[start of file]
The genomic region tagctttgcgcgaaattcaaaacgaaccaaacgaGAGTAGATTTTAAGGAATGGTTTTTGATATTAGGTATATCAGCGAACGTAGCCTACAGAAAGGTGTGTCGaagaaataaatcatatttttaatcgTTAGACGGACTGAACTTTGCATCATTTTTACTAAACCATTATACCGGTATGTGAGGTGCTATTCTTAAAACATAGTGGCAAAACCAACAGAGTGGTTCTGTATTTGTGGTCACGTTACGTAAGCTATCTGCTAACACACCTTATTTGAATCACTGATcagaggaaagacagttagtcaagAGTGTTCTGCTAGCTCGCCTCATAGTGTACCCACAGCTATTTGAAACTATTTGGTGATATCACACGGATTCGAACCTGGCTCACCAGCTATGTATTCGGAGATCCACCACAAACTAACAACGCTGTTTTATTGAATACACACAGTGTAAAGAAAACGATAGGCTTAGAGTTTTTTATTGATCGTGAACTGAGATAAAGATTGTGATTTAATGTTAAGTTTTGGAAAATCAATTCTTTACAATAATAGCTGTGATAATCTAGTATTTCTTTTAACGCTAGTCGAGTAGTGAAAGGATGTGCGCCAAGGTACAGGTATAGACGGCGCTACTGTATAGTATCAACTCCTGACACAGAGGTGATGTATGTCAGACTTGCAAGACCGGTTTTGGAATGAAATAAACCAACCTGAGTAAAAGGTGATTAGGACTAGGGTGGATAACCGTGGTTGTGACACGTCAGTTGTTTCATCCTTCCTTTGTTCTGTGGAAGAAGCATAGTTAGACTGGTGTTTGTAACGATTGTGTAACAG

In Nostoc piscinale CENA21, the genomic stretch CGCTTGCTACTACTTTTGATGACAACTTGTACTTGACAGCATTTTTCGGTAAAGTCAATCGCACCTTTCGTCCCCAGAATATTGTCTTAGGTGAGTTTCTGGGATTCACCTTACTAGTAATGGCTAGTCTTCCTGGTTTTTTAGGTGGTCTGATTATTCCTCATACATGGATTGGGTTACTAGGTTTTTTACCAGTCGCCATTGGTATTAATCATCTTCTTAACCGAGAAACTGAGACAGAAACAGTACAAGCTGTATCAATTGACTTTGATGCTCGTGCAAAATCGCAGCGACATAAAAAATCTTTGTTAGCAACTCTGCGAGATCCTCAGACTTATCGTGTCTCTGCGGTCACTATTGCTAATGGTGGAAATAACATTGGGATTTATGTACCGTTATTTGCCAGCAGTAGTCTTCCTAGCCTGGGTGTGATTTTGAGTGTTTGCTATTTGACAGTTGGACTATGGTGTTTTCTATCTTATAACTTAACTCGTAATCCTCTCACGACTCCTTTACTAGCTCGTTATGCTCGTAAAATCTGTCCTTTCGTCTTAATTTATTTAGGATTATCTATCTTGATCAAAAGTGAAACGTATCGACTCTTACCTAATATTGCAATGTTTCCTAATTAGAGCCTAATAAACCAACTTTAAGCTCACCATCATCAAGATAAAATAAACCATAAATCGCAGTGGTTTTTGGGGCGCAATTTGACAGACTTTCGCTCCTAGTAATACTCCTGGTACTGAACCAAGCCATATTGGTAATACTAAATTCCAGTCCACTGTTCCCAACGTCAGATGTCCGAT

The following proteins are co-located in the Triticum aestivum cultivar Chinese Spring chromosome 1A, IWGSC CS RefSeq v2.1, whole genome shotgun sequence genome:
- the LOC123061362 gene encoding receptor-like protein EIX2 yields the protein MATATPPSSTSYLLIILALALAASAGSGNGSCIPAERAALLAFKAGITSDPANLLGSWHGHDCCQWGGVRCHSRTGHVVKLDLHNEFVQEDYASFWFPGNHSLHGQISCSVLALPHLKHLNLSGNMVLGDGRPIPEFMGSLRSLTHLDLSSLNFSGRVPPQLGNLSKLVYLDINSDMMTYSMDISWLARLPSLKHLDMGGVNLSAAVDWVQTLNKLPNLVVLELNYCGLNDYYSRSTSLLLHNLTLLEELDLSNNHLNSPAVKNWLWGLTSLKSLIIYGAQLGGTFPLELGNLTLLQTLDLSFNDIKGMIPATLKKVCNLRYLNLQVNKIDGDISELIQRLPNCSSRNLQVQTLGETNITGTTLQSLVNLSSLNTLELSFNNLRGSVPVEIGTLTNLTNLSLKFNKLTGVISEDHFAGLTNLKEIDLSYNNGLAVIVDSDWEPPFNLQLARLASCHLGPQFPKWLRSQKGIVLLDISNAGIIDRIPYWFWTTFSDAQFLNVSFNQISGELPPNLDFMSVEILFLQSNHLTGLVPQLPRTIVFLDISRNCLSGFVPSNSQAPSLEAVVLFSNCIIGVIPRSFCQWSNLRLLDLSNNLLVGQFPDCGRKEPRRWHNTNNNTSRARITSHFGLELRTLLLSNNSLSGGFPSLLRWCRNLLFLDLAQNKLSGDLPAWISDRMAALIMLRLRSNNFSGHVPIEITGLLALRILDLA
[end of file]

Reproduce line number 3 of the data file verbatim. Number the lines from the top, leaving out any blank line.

The following proteins are co-located in the Triticum aestivum cultivar Chinese Spring chromosome 1A, IWGSC CS RefSeq v2.1, whole genome shotgun sequence genome: